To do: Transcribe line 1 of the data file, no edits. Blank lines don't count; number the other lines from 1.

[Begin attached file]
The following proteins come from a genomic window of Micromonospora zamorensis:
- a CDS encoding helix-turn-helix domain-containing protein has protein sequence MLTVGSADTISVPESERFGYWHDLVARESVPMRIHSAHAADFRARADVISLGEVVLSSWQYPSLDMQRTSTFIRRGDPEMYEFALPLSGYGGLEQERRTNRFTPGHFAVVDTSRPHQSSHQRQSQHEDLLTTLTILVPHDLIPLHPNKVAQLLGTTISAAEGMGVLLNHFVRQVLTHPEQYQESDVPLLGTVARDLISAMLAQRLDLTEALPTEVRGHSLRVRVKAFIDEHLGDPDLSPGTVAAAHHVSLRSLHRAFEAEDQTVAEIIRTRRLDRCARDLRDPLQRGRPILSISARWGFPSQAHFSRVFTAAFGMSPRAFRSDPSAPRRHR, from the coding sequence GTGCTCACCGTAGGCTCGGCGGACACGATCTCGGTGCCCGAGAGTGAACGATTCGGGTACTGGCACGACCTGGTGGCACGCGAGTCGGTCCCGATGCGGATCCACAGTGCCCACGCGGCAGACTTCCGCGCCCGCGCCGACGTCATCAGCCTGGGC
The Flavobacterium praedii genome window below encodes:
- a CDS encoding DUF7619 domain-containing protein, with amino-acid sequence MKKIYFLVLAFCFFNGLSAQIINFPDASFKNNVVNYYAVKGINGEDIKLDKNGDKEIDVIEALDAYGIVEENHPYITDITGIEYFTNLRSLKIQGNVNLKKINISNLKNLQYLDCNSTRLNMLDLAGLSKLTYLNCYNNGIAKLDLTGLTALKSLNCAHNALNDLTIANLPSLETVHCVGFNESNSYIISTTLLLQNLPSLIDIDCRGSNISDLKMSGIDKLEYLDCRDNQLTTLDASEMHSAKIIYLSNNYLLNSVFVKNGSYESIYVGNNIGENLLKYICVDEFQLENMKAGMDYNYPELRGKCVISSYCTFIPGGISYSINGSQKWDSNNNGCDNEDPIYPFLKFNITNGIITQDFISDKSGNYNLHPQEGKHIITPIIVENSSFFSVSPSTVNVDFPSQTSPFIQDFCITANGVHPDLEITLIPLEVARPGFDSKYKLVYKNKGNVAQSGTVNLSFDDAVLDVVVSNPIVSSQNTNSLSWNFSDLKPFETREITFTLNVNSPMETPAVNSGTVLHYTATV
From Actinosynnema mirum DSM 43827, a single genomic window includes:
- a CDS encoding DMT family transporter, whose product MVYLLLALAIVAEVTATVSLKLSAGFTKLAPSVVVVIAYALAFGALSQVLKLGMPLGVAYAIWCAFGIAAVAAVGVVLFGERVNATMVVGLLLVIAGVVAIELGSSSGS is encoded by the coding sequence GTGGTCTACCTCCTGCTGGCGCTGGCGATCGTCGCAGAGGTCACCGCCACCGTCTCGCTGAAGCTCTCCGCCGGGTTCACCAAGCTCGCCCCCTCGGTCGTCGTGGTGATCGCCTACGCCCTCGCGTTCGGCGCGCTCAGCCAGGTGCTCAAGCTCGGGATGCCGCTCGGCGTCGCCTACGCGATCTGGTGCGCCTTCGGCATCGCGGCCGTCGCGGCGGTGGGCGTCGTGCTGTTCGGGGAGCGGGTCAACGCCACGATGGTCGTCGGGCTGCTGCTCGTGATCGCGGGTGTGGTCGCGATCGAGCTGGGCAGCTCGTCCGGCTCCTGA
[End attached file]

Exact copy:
The following proteins come from a genomic window of Micromonospora zamorensis: